The genomic gymnastics of ciliates have led to several major discoveries about genome biology and two Nobel prizes. The ends of chromosomes in eukaryotes have protective caps called telomeres, which are known to play important roles in health—including cancer and aging. The enzyme telomerase, which constructs telomeres, was first discovered and characterized in Tetrahymena. Genomic rearrangement is also a common occurrence in cancer cells, so studying how extreme genome rearrangements occur in ciliates may provide insight in their role in cancer as well. By showing us that the genetic code and genome structure is highly malleable, ciliates can help us understand that the language of life is not set in stone.
Genlisea: a tiny but mighty genome
Carnivorous plants are well-known members of the plant kingdom because of their fascinating ability to capture insects and digest their bodies for nutrients. Genlisea—named the “corkscrew plant” because they possess heavily twisted, modified leaves that trap organisms in the soil— is one such carnivorous plant that captures insects in their leaves for survival. Members of the genus Genlisea possess another feature that is just as unique: an ultra-small genome that is highly variable in size. G. aurea and G. margaratae, with genome sizes of 63.6 million base pairs and 63.4 million base pairs, respectively, have the smallest genomes. G. uncinata’s genome, at 1700 million base pairs, is 27 times larger. These genome sizes are a stark contrast to the largest known plant genome, Paris japonica, which has 150,000 million base pairs.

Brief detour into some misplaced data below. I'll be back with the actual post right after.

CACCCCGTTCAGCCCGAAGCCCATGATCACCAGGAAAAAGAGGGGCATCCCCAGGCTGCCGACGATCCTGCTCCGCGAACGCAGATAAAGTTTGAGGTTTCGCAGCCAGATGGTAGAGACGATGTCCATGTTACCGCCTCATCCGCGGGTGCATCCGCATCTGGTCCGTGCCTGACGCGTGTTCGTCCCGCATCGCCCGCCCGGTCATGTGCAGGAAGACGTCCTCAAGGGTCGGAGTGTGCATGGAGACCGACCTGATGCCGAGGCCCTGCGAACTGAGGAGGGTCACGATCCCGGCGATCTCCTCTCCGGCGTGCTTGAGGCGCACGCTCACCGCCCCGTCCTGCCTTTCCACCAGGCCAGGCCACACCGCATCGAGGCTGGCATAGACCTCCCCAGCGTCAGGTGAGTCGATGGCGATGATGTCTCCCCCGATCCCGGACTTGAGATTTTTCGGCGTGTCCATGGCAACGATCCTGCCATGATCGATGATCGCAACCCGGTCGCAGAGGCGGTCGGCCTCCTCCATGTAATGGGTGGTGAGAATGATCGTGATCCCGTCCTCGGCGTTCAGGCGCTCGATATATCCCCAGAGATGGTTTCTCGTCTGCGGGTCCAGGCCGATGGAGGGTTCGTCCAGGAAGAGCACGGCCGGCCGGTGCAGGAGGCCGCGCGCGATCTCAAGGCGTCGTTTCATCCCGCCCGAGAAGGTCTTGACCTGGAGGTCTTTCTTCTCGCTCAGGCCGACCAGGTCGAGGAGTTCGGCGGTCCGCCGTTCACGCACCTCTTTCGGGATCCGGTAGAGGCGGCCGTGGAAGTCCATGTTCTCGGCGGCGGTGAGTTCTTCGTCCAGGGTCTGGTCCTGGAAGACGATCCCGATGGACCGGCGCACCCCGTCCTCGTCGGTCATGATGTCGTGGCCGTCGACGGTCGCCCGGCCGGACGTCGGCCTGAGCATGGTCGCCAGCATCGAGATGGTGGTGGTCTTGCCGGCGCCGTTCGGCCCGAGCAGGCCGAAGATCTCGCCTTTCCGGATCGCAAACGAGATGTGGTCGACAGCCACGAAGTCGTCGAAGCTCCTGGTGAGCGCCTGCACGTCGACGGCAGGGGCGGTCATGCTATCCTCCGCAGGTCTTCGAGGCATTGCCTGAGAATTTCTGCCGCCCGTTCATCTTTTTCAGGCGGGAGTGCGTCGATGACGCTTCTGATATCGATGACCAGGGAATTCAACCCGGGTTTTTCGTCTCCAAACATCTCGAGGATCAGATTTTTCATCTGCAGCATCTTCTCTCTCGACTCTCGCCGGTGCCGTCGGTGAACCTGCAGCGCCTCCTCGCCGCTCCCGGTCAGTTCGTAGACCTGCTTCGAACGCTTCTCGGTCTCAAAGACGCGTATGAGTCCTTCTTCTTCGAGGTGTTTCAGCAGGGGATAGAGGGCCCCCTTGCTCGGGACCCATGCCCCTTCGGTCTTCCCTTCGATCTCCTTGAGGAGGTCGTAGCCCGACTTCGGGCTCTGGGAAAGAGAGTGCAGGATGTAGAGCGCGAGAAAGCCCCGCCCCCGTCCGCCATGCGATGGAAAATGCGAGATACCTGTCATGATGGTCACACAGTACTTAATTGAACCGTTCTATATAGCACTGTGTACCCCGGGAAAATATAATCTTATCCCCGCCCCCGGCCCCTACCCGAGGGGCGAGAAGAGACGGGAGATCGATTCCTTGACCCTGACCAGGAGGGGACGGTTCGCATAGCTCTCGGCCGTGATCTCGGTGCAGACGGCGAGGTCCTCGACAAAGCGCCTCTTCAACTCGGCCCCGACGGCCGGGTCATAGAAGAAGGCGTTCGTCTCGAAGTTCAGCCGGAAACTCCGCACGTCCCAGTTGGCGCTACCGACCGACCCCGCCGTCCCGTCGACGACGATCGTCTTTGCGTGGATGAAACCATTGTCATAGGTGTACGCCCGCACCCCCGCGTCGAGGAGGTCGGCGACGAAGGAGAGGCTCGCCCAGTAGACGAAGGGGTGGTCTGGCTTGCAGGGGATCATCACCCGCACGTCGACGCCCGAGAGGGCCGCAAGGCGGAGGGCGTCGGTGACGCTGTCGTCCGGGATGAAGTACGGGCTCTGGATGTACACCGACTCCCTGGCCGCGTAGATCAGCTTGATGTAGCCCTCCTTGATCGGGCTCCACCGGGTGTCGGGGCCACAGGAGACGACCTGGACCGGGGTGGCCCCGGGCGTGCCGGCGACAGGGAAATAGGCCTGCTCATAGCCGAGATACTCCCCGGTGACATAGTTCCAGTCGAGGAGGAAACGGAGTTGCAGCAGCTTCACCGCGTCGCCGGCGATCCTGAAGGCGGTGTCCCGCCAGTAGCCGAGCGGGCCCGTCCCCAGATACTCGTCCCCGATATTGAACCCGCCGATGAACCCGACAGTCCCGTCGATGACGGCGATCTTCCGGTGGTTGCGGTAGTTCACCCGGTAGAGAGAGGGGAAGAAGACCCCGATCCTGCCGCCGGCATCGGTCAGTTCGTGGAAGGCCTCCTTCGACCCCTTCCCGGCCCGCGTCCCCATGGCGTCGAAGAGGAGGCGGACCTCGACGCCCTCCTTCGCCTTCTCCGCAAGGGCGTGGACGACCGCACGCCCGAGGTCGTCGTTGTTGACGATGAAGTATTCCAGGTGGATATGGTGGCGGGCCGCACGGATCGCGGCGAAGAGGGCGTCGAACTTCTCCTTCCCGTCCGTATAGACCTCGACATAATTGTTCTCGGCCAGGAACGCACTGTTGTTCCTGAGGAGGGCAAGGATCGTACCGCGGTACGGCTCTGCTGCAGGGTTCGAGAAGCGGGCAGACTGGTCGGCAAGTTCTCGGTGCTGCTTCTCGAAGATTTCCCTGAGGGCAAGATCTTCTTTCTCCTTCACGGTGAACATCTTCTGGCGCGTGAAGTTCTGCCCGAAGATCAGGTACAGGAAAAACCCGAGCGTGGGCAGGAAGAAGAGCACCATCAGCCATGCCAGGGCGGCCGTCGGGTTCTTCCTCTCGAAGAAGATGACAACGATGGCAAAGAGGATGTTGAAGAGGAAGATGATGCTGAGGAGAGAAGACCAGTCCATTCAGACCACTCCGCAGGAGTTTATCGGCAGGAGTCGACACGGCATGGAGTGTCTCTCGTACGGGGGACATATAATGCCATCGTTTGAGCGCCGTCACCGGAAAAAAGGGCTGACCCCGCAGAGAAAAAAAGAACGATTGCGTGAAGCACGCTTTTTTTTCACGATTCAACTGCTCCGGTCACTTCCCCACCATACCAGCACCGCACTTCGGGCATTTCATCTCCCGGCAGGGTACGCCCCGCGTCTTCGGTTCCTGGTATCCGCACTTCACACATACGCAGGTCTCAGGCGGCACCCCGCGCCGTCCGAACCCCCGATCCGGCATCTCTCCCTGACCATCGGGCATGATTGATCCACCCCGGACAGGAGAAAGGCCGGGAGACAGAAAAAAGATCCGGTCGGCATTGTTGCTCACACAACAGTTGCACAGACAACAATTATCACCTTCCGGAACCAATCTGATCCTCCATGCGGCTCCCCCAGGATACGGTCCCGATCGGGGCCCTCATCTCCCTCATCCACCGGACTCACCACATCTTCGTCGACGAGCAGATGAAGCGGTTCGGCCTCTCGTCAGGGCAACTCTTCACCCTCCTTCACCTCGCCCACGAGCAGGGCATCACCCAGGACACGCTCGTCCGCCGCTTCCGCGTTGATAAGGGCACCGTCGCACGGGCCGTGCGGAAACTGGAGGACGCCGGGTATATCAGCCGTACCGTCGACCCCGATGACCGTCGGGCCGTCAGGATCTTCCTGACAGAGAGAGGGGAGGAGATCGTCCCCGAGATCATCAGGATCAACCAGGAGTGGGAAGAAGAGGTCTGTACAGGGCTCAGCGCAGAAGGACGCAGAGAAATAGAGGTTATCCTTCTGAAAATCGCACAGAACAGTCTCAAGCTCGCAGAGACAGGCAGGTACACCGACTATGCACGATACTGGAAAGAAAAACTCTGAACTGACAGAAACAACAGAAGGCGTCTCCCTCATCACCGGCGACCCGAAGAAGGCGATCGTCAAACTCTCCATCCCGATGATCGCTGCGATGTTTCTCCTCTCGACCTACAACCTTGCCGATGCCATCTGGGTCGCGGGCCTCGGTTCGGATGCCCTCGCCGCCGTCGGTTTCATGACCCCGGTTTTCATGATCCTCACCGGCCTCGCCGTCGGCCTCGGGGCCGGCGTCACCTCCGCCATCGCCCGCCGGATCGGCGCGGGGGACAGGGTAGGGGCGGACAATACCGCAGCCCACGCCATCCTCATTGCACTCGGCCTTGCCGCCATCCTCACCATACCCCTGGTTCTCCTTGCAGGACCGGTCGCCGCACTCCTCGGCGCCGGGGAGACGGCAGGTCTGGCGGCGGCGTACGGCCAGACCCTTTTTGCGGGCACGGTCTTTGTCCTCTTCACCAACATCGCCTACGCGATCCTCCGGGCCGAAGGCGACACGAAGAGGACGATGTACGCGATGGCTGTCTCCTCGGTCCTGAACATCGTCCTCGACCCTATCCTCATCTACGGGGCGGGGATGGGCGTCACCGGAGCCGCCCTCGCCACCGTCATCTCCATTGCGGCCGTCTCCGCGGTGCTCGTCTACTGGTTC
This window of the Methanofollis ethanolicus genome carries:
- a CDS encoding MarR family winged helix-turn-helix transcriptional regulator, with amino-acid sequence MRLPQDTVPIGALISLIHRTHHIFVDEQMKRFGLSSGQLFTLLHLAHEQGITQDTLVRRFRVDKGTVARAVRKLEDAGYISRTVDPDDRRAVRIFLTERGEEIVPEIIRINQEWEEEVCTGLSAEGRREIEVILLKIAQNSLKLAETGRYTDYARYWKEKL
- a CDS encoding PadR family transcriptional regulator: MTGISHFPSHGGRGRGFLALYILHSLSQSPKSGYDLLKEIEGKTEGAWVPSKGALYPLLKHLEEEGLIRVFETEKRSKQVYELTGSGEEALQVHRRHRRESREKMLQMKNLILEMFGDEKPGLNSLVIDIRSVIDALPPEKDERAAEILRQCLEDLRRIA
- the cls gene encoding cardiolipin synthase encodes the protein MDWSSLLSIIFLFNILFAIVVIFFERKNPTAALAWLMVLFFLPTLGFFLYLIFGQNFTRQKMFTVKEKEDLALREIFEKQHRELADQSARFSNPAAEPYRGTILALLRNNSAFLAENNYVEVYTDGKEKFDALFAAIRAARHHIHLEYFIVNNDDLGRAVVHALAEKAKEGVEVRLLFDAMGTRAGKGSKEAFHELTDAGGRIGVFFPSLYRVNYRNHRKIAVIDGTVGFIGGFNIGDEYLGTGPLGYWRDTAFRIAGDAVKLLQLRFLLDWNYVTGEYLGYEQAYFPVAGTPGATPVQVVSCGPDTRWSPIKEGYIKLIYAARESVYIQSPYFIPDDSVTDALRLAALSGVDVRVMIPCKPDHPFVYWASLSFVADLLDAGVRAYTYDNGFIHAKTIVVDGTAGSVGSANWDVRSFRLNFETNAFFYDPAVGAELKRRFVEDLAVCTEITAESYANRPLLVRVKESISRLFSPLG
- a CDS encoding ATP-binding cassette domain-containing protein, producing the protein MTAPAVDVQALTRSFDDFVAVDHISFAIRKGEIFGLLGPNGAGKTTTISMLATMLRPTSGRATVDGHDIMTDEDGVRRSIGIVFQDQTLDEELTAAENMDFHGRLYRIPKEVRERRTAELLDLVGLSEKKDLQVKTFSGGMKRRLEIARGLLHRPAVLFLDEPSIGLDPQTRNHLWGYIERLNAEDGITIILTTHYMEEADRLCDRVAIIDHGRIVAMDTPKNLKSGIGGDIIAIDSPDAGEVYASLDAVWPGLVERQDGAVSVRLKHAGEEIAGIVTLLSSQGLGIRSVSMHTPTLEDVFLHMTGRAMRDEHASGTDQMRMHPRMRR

In addition to the large variability in genome size, Genlisea genomes also come with a high variation of chromosome number, with more derived species bearing a smaller number. Such small genomes within Genlisea can be attributed to genome contraction during its evolution through gene loss, and reduction of lengths of introns (non-coding DNA) and intergenic regions (stretches of DNA sequences in between genes) over time.